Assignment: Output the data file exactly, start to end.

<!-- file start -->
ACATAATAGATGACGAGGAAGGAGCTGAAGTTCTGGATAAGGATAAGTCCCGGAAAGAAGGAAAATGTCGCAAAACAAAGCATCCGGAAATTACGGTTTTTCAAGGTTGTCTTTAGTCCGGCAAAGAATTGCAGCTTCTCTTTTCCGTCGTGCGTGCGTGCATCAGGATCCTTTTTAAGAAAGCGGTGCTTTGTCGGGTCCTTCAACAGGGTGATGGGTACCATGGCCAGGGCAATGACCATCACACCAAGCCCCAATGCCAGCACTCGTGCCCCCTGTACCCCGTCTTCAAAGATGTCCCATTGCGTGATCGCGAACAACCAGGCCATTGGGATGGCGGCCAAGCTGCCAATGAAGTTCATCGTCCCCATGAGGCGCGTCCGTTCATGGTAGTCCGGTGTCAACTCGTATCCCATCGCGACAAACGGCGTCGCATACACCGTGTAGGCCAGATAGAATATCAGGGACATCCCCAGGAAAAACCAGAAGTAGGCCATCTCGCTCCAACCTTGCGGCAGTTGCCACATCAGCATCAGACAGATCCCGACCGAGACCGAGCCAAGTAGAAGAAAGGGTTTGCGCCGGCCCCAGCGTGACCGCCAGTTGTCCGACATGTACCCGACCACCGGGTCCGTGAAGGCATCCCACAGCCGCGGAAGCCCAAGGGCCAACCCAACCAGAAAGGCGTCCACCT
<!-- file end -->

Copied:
ACATAATAGATGACGAGGAAGGAGCTGAAGTTCTGGATAAGGATAAGTCCCGGAAAGAAGGAAAATGTCGCAAAACAAAGCATCCGGAAATTACGGTTTTTCAAGGTTGTCTTTAGTCCGGCAAAGAATTGCAGCTTCTCTTTTCCGTCGTGCGTGCGTGCATCAGGATCCTTTTTAAGAAAGCGGTGCTTTGTCGGGTCCTTCAACAGGGTGATGGGTACCATGGCCAGGGCAATGACCATCACACCAAGCCCCAATGCCAGCACTCGTGCCCCCTGTACCCCGTCTTCAAAGATGTCCCATTGCGTGATCGCGAACAACCAGGCCATTGGGATGGCGGCCAAGCTGCCAATGAAGTTCATCGTCCCCATGAGGCGCGTCCGTTCATGGTAGTCCGGTGTCAACTCGTATCCCATCGCGACAAACGGCGTCGCATACACCGTGTAGGCCAGATAGAATATCAGGGACATCCCCAGGAAAAACCAGAAGTAGGCCATCTCGCTCCAACCTTGCGGCAGTTGCCACATCAGCATCAGACAGATCCCGACCGAGACCGAGCCAAGTAGAAGAAAGGGTTTGCGCCGGCCCCAGCGTGACCGCCAGTTGTCCGACATGTACCCGACCACCGGGTCCGTGAAGGCATCCCACAGCCGCGGAAGCCCAAGGGCCAACCCAACCAGAAAGGCGTCCACCT